A program called "5th Dimension" does an hour show on debunking reincarnation. It includes a case study of Shanti Devi, a girl born in India in 1926 who was tested by Gandhi and Ian Stevenson and became a media sensation in her time. Next is a segment with Stevenson's research, followed by a story from Pueblo, USA, of Bridey Murphy. It ends with a segment about the Dalai Lama.
Of course people like the head of the Indian (ir-)Rationalist Association Sanal Edamaruku like to say it's all fake (he actually does say that). He says that belief in reincarnation was created to explain the caste system, and, by extension, "takes away the sense of enterprise in people." Does it? Untouchable (Dalit) K. R. Narayana became President of India, and fellow untouchable K. G. Balakrishnan became Chief Justice of India. That's about as far from having their sense of enterprise taken away as you can get. Pandit Jawaharlal Nehru, the highest level Brahmin, strove to destroy the caste system, as did Gandhi, another Brahmin. If the lowest of the low and the highest of the high can work together, both achieving great things, how is it that belief in reincarnation destroys their desire to strive and better their lives? In light of that it is safe to say that Edamaruku's criticism falls apart.
As a side note, the term "rationalist" means someone who believes true knowledge cannot be attained through the senses, only through the rational mind. This is in sharp contrast with people like Edamaruku who believes that the mind doesn't exist, that everything is dead matter, and that knowledge can only come from the senses. Fundamaterialist skep-dick debunkers like to hijack the word "rationalist" and "rational" to mean its opposite, just like they like to hijack the word "nothing" to mean "the quantum vacuum that has existed forever into the past".
There's also Prof. Phillip Sharp (or Shar or something, the narrator has a thick accent and no spelling is given and none of the people interviewed are acknowledged in the credits!), a white guy who uses a version of Bob Couttie's argument against Devi's case (see page 14 in my Forbidden Knowledge). Couttie said that just because a record of a chemical plant's bad safety existed somewhere several hours before the plant exploded (the report was filed on the same day it exploded) coupled with fear of chemical plants that a housewife some distance away having a premonition of the explosion can be explained away by cryptamnesia of her hearing about this report. Even though there's no evidence that the housewife or indeed anyone in the town in which she lived or anyone she knew had any knowledge of this report, and no evidence that even existence of this report got out before the accident, Couttie says that the mere existence of the report justifies the extreme likelihood of a Rube Goldberg nonpsychic explanation for how the housewife had the premonition. Similarly Prof. Sharp says that just because Devi's husband in a former life visited her neighborhood in Delhi to do business means that Devi likely overheard the man and that's how she got the idea of her past life, and correctly identified people she never met, and made a great deal of correct statements of a city she never went to. For skep-dicks as long as a non-psychic explanation is not impossible that means there is at least a 99.999% chance that the non-psychic explanation is the correct one. Actual scientists, on the other hand, like Ian Stevenson, conduct huge amounts of actual research to produce cases suggestive of reincarnation.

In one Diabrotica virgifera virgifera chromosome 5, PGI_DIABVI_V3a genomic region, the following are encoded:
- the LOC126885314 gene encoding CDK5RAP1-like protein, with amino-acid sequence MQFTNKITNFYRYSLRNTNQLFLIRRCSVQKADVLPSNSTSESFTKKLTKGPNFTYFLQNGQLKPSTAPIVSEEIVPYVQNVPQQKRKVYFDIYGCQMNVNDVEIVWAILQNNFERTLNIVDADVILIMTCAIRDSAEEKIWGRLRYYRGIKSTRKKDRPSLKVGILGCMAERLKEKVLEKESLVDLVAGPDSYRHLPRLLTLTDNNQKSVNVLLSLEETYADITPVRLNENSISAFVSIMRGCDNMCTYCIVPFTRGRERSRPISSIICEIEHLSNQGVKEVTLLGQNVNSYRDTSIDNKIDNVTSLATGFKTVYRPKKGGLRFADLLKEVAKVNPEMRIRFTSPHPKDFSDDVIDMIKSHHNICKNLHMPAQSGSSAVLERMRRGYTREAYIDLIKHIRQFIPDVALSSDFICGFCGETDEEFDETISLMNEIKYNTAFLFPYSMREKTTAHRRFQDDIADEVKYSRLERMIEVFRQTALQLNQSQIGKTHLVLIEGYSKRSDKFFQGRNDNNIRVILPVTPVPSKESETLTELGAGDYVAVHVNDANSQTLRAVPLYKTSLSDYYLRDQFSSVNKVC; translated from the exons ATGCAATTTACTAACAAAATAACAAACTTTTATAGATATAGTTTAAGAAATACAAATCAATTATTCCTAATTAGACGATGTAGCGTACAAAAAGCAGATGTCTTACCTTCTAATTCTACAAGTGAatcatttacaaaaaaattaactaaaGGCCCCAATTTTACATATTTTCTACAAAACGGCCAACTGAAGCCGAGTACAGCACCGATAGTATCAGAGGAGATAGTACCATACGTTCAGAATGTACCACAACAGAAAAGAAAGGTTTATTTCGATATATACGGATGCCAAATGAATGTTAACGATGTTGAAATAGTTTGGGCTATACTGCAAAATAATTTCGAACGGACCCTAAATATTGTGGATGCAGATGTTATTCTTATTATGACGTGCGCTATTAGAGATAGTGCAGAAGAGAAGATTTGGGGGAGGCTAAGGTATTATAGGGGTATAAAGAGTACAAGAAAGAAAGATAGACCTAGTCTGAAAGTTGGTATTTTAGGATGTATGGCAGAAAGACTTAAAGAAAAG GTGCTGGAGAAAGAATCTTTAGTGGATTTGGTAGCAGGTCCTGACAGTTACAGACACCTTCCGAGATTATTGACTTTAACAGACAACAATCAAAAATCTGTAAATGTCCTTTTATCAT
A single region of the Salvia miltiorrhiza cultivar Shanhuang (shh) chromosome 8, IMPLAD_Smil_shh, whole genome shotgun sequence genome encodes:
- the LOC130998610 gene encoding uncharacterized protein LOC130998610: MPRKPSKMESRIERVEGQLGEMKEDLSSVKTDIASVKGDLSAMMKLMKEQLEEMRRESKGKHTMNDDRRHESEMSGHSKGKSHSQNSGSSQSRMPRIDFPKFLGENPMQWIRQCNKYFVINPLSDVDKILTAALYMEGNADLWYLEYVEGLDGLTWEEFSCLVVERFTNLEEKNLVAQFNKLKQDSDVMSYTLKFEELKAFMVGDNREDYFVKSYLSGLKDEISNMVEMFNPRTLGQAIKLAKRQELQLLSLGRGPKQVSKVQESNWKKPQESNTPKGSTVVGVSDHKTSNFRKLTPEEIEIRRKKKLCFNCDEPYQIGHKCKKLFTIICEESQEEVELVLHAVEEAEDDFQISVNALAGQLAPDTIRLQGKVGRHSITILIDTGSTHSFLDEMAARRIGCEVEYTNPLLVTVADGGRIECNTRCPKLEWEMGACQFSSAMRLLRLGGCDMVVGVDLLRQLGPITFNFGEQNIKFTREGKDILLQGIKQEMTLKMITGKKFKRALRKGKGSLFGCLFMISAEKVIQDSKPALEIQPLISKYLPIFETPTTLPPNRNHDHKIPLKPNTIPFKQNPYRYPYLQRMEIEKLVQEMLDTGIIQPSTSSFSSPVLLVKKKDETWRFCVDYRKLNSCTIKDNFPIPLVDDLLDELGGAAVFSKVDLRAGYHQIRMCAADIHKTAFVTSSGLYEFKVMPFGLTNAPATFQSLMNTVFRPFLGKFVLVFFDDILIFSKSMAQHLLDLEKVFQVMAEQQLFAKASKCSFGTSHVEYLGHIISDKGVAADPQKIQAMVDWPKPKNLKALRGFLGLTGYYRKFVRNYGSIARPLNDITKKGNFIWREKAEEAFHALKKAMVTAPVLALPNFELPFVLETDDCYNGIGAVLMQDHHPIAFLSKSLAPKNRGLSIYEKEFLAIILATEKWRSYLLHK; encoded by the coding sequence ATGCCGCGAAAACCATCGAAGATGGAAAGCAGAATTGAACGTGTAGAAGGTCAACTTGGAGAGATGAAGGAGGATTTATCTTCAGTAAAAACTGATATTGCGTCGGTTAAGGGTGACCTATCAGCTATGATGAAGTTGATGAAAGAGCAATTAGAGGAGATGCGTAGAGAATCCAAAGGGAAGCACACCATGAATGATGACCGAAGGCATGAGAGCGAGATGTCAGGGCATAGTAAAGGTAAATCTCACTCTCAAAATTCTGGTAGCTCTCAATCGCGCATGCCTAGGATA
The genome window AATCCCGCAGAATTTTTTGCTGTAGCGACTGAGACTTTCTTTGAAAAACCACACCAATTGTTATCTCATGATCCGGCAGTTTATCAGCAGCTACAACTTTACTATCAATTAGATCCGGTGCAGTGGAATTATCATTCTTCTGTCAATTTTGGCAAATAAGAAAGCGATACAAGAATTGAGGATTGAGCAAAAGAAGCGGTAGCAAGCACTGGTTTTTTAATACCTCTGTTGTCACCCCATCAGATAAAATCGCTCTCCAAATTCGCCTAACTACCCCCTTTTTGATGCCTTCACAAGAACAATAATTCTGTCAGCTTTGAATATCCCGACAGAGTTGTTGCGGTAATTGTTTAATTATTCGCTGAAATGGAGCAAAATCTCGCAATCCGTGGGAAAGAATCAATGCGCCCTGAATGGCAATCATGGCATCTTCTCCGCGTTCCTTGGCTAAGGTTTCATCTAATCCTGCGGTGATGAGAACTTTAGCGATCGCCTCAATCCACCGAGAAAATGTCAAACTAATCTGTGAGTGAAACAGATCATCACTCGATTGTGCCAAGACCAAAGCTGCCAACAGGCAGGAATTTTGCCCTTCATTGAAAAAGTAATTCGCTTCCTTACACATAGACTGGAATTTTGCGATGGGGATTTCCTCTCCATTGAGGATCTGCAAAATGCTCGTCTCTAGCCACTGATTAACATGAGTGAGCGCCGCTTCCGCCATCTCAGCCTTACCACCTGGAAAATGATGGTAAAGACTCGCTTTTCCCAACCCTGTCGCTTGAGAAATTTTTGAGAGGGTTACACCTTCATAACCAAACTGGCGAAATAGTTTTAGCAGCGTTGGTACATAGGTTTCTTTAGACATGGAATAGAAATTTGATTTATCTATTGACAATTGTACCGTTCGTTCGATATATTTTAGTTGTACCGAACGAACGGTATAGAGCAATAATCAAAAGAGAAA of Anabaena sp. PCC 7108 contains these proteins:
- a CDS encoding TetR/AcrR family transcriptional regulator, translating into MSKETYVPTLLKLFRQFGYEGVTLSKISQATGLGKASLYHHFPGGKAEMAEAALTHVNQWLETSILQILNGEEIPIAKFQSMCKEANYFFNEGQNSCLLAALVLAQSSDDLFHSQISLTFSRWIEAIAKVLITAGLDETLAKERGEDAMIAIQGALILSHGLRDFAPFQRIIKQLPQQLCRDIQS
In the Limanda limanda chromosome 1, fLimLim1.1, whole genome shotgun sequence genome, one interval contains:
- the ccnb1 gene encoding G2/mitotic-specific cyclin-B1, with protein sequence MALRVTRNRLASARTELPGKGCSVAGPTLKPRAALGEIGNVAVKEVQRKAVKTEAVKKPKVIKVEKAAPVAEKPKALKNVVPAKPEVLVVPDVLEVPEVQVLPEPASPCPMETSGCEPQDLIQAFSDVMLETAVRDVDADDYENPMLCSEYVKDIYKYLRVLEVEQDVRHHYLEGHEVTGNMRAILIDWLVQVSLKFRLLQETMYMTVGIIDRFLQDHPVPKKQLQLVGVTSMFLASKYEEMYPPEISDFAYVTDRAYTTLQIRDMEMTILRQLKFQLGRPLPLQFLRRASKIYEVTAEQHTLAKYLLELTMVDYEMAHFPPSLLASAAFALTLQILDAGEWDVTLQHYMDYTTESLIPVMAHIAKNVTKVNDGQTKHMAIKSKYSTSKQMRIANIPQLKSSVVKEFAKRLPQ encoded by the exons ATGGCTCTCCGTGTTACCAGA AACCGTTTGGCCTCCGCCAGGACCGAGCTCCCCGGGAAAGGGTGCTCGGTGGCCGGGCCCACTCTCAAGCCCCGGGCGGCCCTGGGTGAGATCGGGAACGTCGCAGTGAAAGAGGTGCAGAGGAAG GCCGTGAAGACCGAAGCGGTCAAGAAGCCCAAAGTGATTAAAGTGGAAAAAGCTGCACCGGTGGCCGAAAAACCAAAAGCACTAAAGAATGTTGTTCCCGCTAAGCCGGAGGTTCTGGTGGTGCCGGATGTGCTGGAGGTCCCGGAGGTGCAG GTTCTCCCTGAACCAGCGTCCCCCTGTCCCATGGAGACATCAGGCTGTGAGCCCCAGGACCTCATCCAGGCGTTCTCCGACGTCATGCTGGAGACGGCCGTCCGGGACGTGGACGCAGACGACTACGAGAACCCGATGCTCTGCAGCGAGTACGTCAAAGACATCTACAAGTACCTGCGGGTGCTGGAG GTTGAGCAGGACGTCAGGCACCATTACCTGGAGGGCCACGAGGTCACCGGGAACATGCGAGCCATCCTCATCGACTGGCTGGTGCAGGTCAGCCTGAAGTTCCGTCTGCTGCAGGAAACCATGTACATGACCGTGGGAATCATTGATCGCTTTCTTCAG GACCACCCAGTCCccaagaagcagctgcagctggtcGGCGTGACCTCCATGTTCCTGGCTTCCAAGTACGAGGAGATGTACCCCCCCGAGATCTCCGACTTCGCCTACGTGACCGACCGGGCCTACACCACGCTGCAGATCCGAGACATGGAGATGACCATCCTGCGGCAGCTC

Archskep-dick Chris French chimes in, saying children with past life memories are all cultural dependent, which conveniently ignores children with past life memories who come from cultures that are neutral or hostile to belief in reincarnation. If pressed he would come up with some bullshit response.
Overall if a student gave me this to grade I would give it a D+, maybe a C- but only because of the stuff at the end with the Dalai Lama and Robert Thurman. This should serve as an example of how NOT to do a documentary.